Books I’m Glad I Read

I read a lot, and I love matching people up with the next book on their journey. This is meant to be a centralized, organized list of books that I’ve read and think others might benefit from. It is NOT a list with any authority whatsoever. Most books in the world remain unread by me, and their omission from this list is not a commentary on their quality.

Note: I’ve done my best to link to authors’ and publishers’ websites, and to avoid linking to certain evil corporate behemoths with popular affiliate programs.

Favorite 3

I like all of the books on this list, but these are the three that make me want to go door to door handing out copies.

  • Braiding Sweetgrass by Robin Wall Kimmerer – A blend of modern ecological science and Indigenous ways of knowing, and an absolutely life-changing book. Kimmerer layers stories over each other like a botanical illustrator layers colored pencil, until the reader is left with the image of a relationship with nature so real that you want to step into it. Warning: Side effects may include running away to become a regenerative farmer.
  • White Fragility by Robin DiAngelo – This is the book that helped me stop getting defensive on behalf of harmful power structures and start making real progress on my racial justice education. It teaches White people how to understand and meet their own needs around racial justice issues without letting them derail the conversation.
  • One of these three permaculture gateway books depending on the setting:
    • Suburbs: Gaia’s Garden by Toby Hemenway – Focuses on what the average suburbanite can do to grow food, sequester carbon, heal nature, and work towards social justice from their own back yard.

Personal Healing & Growth

  • The Politics of Trauma by Staci Haines – I’ve suffered a lot of hurt in activist spaces, and in society at large. I’ve had trouble connecting to a lot of mental health books that looked at healing in a (White cishet male) vacuum. This was the first book I read that actually talked about the issues I was facing AND the context I was facing them in.
  • The Body Is Not An Apology by Sonya Renee Taylor – I didn’t read this one for a long time, because I didn’t think loving my body was important to me. A) I was wrong about that, and B) it turns out its chock full of insightful social analysis. Explores the ways that social expectations (the default body being White, male, straight, thin, able-bodied, cisgender, etc.) alienate us from our bodies and from each other, and puts forward Radical Self Love as an alternative to the body hierarchy thinking we grow up surrounded by.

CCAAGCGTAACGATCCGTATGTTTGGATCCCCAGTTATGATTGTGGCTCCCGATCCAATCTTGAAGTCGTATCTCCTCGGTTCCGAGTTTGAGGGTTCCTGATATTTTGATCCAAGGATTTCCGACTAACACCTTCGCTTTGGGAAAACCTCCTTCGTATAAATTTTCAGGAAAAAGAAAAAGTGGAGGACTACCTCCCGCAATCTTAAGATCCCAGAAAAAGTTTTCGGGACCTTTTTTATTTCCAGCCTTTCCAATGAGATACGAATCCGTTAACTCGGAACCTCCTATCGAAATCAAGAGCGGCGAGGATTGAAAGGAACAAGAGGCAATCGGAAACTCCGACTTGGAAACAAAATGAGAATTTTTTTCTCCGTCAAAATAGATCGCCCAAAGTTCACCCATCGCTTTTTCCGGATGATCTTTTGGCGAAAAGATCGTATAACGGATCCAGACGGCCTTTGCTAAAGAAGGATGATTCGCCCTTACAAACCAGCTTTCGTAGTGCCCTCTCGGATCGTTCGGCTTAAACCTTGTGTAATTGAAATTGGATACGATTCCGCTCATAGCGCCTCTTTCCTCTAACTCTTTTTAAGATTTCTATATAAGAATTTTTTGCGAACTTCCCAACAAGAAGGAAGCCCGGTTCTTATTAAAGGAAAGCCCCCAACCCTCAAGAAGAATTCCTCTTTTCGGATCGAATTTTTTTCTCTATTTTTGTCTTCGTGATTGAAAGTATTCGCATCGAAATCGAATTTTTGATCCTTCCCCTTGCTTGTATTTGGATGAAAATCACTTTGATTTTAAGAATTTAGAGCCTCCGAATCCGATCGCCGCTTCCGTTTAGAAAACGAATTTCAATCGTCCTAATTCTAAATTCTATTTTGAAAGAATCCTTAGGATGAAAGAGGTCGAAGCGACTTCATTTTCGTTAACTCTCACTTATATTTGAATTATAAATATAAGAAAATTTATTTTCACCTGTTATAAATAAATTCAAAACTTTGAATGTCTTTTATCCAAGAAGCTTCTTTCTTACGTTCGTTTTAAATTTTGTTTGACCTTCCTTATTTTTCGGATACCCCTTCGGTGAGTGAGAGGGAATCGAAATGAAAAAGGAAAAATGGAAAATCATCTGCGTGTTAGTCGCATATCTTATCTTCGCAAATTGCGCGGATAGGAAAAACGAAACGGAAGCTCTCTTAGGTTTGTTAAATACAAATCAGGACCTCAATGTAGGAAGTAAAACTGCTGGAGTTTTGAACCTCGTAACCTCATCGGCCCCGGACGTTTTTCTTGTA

• Say What You Mean by Oren Jay Sofer – Nonviolent Communication has helped me learn to recognize my needs and find strategies for meeting them without relying on the conflict strategies I was taught by the society around me.
  • Unf–ck Your Habitat by Rachel Hoffman – This book is the only reason my depression cave is finally getting clean. It’s an actively anti-shame cleaning system. If you live in a space, and you wish that space was a nicer place to be, there’s a bunch of free content on the website.
  • The Bullet Journal Method by Ryder Carroll – Not only has this been keeping me more organized, but it’s also done wonders for my sense of accomplishment to have a physical record I can flip through of all of the things I’ve done. Depression likes to erase that stuff from my brain, but it can’t reach my BuJo.
  • How to Change Your Mind by Michael Pollan – Primarily a book about the science, history, and experience of psychedelics. I found it particularly interesting for the discussions of the science of mystical experiences.
  • You Are Not So Smart, by David McRaney – A look at the ways our brains serve as imperfect filters and interfere with our view of the world. You can’t understand the world until you understand how you understand the world.

Economic Structures

Race & Anti-Blackness

Indigenous Cultures & Colonization

Gender & Sexuality

  • Sex at Dawn by Christopher Ryan and Cacilda Jetha – A book about pre-agricultural sexual practices. But more broadly, a book about why everything I thought I knew about pre-agricultural life was wrong.
  • Healing Sex by Staci Haines – An introduction to using somatic practices that helped me process trauma and improve my relationship with my body.

Movement Building & Education

Political & Religious Structures

  • One Nation Under God, by Kevin M. Kruse – A beautifully researched and written guide to how American Christianity got so damn weird. (Spoiler alert: it was corporate influence.)
  • Enemies: A History of the FBI, by Tim Weiner – If you’ve spent time in lefty activism circles and found yourself wondering why we’re always tripping over our own feet, this book will give you the answer.

Ecology & Food

Fiction

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